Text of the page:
The City of Page held its second annual Fine Art festival on April 15, 2023. This year there were more artists and more locals and visitors admiring the artwork. While locals and visitors browsed some fifty booths of a variety of high-quality art, live music played in the background, including native American and classic rock. Food vendors kept the spectators fed.
Live performances provided background music for the event. Photos by Phil Clark.
Page High School artists show off their work.
Daniel Josley, the featured artist for the Festival, talks to a visitor about his work.
Cordell Naseyoma displays his hand carved Hopi kachinas, painted with natural pigments.
Lukas Josley, shows off his favorite piece of his art.
Instead of having to rush off and file income taxes, people could see some great art, listen to music and enjoy a warm day in John C. Page Memorial Park. The festival was by application only to the City of Page and artists were asked to submit apply before March 15. According to the City of Page website, the application and examples of the artist’s work were evaluated by a jury of local artists, not affiliated with the show.
On April 14, there was a Pre-Show Opening Event at the Wahweap Lodge and according to several artists, it was a “standing room” event. Artists received ribbons for their work in various categories including adult and youth.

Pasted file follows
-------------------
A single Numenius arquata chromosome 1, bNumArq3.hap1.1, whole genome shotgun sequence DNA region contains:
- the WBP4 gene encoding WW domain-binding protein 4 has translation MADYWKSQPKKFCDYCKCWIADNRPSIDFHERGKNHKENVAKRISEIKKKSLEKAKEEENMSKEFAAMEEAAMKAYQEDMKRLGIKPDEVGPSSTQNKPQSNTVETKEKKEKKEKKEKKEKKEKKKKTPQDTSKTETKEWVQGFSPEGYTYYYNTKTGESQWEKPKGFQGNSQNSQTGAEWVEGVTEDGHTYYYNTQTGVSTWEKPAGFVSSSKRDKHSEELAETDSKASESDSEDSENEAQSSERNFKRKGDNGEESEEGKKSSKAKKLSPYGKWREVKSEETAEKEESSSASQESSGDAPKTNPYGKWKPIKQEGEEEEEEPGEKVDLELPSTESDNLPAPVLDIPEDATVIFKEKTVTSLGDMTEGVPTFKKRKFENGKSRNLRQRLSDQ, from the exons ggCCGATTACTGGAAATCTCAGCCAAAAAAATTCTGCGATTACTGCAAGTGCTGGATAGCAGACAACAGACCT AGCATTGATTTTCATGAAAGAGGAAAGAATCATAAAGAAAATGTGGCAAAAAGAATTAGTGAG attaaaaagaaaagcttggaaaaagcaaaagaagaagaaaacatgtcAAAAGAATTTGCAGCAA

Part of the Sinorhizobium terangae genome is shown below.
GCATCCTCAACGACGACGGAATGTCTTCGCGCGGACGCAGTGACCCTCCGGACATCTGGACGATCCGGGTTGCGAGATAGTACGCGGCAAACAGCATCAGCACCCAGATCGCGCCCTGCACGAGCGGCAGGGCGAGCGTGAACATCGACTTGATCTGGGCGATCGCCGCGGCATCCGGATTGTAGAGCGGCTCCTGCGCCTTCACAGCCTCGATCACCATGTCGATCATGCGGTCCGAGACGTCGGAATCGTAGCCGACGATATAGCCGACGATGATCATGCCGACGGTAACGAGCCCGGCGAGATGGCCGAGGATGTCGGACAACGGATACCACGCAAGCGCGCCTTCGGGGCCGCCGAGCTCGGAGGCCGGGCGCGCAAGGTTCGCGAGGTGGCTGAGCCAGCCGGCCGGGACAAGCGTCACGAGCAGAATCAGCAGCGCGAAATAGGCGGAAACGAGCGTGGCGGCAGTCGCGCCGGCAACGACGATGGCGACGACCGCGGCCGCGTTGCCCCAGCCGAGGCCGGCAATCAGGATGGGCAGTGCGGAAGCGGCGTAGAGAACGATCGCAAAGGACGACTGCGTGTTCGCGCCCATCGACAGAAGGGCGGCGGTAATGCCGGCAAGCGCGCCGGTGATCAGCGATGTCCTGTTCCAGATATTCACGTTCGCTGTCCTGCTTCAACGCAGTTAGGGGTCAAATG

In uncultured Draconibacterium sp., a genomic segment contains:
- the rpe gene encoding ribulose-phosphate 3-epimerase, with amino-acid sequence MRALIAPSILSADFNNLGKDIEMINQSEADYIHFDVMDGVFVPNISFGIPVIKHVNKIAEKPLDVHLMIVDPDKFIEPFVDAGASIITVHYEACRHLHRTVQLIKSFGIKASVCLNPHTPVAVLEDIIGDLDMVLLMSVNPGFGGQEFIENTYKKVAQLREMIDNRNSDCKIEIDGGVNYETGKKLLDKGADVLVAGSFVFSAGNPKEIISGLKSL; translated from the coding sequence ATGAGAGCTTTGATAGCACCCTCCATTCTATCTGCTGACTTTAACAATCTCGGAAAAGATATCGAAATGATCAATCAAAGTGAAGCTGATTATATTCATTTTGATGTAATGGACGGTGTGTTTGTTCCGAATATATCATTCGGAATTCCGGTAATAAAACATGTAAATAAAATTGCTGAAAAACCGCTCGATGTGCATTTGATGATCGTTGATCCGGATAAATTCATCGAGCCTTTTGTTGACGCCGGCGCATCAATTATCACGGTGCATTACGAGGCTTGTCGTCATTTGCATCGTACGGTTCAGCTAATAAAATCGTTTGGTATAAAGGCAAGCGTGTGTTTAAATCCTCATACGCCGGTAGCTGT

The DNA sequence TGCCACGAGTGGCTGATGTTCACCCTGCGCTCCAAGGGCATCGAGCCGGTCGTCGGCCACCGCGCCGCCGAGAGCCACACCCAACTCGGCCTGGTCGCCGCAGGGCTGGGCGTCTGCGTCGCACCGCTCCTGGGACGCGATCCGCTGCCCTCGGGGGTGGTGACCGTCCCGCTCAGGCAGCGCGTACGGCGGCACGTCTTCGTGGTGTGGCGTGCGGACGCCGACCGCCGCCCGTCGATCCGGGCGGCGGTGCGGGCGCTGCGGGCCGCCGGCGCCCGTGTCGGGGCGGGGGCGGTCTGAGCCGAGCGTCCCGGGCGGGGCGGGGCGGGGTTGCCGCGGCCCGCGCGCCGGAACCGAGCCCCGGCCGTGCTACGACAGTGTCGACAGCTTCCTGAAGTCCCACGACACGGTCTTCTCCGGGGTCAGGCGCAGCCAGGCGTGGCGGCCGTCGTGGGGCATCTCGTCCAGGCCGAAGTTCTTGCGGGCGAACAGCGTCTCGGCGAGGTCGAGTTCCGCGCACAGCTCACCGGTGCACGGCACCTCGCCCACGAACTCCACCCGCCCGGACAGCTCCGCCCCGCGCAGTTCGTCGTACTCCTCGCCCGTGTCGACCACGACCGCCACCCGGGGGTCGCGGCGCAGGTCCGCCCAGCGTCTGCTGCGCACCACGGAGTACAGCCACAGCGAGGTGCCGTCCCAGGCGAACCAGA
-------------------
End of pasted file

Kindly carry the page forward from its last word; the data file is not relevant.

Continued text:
The featured artist was Daniel Josley, from Shonto, Arizona, and is a mural artist and painter. He has painted four murals in the Page area and many more in northern Arizona and southern Utah. He also paints canvases and sells prints of his work. He showed his art in a large tent at the event. His work represents his Navajo roots and often shows a horned toad image, representing his grandfather. Lukas, Daniel’s son, is learning to paint from his father and showed some of his work with his dad.
The dancers of Red Heritage performed Pow Wow dances for the public, including an “All Nations” dance where the audience was encouraged to join them as a line of dancers wove through the audience. Other music included Reality Check, and other life music, adding to the festivities.
Around 50 artists in a variety of media were represented – including painting, jewelry, stained glass, fabric, string, wood, wood-cut prints and photography. Page Public Schools’ art students presented their work from students in ninth - 12th grades. One of the student artists received a first-place ribbon for the youth division. Page Public Library offered a chance to the public to help paint a large “paint by numbers” image of Horseshoe Bend. A small donation allowed participants to have their chance to work on a painting. The Page Public Library also sponsors art contests in the public schools, with entries displayed at the event.
The City of Page should be applauded for this event. Many people commented how much fun it was, and the high quality of the art displayed. For more information about the event, and future events, visit events.cityofpage.org.